Autumn was made for sitting on the patio to watch in wonder. Fall gardening does not need to be all about what needs to be done for the future. It can also be about what is available now. In the wise words of garden writer Elizabeth Lawrence, “Even if something is left undone, everyone must take time to sit still and watch the leaves turn.”

Enjoy your garden this fall and all the falls to come. As you plan and plant, include fall peaking selections in your choices.

Muhly Grass (Muhlenbergia capillaris) - Photo Courtesy of Helen Yoest

Blue Atlas Cedar - Photo Courtesy of Helen Yoest

Crinum - Photo Courtesy of Helen Yoest

Hardy Cyclamen - Photo Courtesy of Helen Yoest

Dahlias - Photo Courtesy of Helen Yoest

Fall Textures - Photo Courtesy of Helen Yoest

Gourds and Mini Pumpkins - Photo Courtesy of Helen Yoest

Mexican Sage (Salvia leucantha) - Photo Courtesy of Helen Yoest

 

A Cord, A Peck and a Whole Mess of Greens

The changing leaf color is one way to tell its autumn, but my signals tend to be a little more quantifiable. On my fall check list are a cord of firewood, a peck of apples and a whole mess of greens.

Even though it might still be too hot for a fire, the arrival of a cord of wood means to me that cooler temperatures are soon to follow. Even more than smoke from a fireplace, the smell of split oak still green from the cutting puts me in an autumn state of mind.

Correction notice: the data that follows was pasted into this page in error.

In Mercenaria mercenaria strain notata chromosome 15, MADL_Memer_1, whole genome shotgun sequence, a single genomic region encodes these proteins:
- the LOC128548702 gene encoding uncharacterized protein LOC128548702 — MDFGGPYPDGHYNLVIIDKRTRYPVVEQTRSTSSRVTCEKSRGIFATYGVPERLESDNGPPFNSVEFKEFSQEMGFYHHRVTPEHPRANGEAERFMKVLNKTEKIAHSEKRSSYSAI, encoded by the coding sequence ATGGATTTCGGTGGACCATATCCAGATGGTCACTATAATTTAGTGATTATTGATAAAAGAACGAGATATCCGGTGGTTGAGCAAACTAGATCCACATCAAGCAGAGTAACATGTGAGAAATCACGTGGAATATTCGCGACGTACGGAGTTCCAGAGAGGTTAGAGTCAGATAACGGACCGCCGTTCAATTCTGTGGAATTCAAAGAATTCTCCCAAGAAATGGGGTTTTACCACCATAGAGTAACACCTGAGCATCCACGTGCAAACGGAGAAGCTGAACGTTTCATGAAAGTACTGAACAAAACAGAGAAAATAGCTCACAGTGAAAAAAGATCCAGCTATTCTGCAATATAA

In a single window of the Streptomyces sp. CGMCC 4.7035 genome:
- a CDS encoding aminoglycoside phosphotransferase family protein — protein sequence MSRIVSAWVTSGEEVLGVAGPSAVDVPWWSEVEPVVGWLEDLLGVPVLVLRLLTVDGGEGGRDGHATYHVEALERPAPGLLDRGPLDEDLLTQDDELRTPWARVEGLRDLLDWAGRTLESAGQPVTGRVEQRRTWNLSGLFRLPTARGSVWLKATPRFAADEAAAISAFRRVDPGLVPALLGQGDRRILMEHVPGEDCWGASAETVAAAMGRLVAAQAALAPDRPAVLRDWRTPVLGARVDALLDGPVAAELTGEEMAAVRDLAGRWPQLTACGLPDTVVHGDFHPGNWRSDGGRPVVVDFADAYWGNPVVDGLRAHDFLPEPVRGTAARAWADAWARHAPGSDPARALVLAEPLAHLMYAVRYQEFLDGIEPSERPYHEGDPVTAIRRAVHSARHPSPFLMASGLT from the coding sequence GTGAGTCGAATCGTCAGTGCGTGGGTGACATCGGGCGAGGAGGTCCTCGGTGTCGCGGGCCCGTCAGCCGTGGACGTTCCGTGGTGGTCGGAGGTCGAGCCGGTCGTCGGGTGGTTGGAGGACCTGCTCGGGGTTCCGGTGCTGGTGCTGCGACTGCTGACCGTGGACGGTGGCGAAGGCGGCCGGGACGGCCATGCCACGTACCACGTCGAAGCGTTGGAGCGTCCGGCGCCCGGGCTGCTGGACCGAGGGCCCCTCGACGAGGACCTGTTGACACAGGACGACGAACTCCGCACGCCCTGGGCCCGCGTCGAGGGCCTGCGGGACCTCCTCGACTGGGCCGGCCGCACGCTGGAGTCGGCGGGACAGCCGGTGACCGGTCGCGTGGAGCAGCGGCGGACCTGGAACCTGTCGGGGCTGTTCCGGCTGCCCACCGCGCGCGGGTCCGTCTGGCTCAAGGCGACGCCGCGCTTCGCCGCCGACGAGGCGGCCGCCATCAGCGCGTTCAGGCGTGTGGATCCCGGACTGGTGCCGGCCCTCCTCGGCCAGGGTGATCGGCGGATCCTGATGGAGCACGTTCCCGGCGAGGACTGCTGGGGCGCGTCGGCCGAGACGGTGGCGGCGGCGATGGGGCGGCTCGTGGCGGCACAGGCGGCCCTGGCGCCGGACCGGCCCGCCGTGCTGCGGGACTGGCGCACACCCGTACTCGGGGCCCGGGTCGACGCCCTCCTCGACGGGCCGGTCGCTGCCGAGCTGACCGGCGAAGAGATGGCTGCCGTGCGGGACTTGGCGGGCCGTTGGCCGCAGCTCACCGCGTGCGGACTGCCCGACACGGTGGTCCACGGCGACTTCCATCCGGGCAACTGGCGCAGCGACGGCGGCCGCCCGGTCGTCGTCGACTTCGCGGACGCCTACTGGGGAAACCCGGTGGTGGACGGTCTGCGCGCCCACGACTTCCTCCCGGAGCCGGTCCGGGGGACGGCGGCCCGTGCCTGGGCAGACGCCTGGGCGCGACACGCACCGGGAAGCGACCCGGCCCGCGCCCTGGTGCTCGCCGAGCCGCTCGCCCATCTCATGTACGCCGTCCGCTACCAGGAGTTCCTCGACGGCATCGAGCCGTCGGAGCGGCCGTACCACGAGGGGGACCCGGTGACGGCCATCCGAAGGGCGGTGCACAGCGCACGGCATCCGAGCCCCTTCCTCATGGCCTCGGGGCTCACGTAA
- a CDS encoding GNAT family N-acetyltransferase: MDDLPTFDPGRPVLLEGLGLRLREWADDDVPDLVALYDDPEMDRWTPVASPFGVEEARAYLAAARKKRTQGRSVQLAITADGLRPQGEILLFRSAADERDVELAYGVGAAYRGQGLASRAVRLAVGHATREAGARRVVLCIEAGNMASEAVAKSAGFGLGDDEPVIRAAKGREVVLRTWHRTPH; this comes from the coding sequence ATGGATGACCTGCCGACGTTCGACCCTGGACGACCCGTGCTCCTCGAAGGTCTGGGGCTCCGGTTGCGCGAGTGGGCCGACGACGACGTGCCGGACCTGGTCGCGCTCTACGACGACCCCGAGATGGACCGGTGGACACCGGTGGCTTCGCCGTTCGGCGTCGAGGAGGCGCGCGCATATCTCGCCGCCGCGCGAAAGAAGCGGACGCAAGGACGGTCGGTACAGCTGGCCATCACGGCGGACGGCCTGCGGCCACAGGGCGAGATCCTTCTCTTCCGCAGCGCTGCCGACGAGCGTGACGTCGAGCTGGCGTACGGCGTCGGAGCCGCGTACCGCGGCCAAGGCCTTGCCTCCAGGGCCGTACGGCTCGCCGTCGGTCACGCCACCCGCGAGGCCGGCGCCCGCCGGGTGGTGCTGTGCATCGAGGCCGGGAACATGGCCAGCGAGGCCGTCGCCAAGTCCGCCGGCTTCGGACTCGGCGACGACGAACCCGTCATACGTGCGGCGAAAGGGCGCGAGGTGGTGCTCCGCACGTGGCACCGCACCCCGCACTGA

Next on my list of signs of fall? Picking up a peck of apples from a roadside farm stand. Just in case you don’t know four pecks make up a bushel.

If you’re at the farm and I’m serving greens, you can bet it’s fall. Greens such as kale, collards and turnips are usually better when they mature in cool weather. A light frost will make them sweeter. Definitions of a “mess” vary with the cook, but to me it means just enough to feed everyone at the table.

All this to say that autumn has arrived at the farm. I’ve got a cord of firewood stacked up by the house, a peck of apples in the kitchen, and just this past weekend I cooked up a whole mess of greens.

What’s your favorite sign of fall?

Good Times at the State Fair

I’m just about as excited as a fellow can be about the Arkansas State Fair opening up next week. I grew up going to local fairs and was a big fan of the agriculture and livestock competitions. My siblings and I often entered poultry, calves, pigs and, if the timing was just right, the giant pumpkin contest. It all depended on when my grandfather harvested his corn.

My grandfather grew pumpkins in with his corn. He’d buy about 2 pounds of pumpkin seeds and add them to the corn drill when he planted corn in the spring. Every so often the corn drill would spit out a pumpkin seed in place of a corn kernel and by the end of summer pumpkin vines could be found snaking between the stalks. At harvest time we kids would run ahead of the wagon gathering the pumpkins and by fall there would be a mountain of them piled up by the barn for feeding the cows and hogs. If the harvest happened in time for the fair we’d pick out the biggest pumpkin to enter in the giant pumpkin contest. I can’t recall ever winning, but prospect of winning was just as good.

Except for grabbing some fried onion rings and doing a little people watching, I spend most of my time at the fair off the midway. I love the livestock and poultry barns; the local crafts, food and canning is always worth a look; and the petting zoo is fun, especially if they have a glass paneled brooder so I can see the chicks hatching. My final stop is the sideshow area. I do love to hear a good barker.

Are you planning to go to your local fair this year? What’s your favorite thing to do there?